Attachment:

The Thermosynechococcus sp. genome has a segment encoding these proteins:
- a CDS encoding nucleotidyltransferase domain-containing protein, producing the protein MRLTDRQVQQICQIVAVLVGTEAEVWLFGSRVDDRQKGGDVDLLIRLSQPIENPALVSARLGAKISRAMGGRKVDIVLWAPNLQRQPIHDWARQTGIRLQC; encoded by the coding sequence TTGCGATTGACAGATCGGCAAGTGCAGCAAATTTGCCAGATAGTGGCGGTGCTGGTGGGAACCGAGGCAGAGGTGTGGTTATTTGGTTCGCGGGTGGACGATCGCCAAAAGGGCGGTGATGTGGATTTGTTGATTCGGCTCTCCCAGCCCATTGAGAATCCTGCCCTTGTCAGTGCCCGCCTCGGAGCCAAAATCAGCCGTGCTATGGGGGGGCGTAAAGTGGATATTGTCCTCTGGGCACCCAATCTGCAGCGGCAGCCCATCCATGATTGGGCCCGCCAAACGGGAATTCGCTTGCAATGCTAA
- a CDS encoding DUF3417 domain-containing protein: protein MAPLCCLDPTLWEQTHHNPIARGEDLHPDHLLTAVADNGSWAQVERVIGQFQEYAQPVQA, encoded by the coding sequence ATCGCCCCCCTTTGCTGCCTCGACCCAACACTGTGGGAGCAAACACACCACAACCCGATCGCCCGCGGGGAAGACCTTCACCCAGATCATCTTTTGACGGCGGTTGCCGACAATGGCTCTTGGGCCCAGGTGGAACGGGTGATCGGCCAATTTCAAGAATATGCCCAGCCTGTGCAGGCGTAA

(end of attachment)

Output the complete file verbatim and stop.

The Thermosynechococcus sp. genome has a segment encoding these proteins:
- a CDS encoding nucleotidyltransferase domain-containing protein, producing the protein MRLTDRQVQQICQIVAVLVGTEAEVWLFGSRVDDRQKGGDVDLLIRLSQPIENPALVSARLGAKISRAMGGRKVDIVLWAPNLQRQPIHDWARQTGIRLQC; encoded by the coding sequence TTGCGATTGACAGATCGGCAAGTGCAGCAAATTTGCCAGATAGTGGCGGTGCTGGTGGGAACCGAGGCAGAGGTGTGGTTATTTGGTTCGCGGGTGGACGATCGCCAAAAGGGCGGTGATGTGGATTTGTTGATTCGGCTCTCCCAGCCCATTGAGAATCCTGCCCTTGTCAGTGCCCGCCTCGGAGCCAAAATCAGCCGTGCTATGGGGGGGCGTAAAGTGGATATTGTCCTCTGGGCACCCAATCTGCAGCGGCAGCCCATCCATGATTGGGCCCGCCAAACGGGAATTCGCTTGCAATGCTAA
- a CDS encoding DUF3417 domain-containing protein: protein MAPLCCLDPTLWEQTHHNPIARGEDLHPDHLLTAVADNGSWAQVERVIGQFQEYAQPVQA, encoded by the coding sequence ATCGCCCCCCTTTGCTGCCTCGACCCAACACTGTGGGAGCAAACACACCACAACCCGATCGCCCGCGGGGAAGACCTTCACCCAGATCATCTTTTGACGGCGGTTGCCGACAATGGCTCTTGGGCCCAGGTGGAACGGGTGATCGGCCAATTTCAAGAATATGCCCAGCCTGTGCAGGCGTAA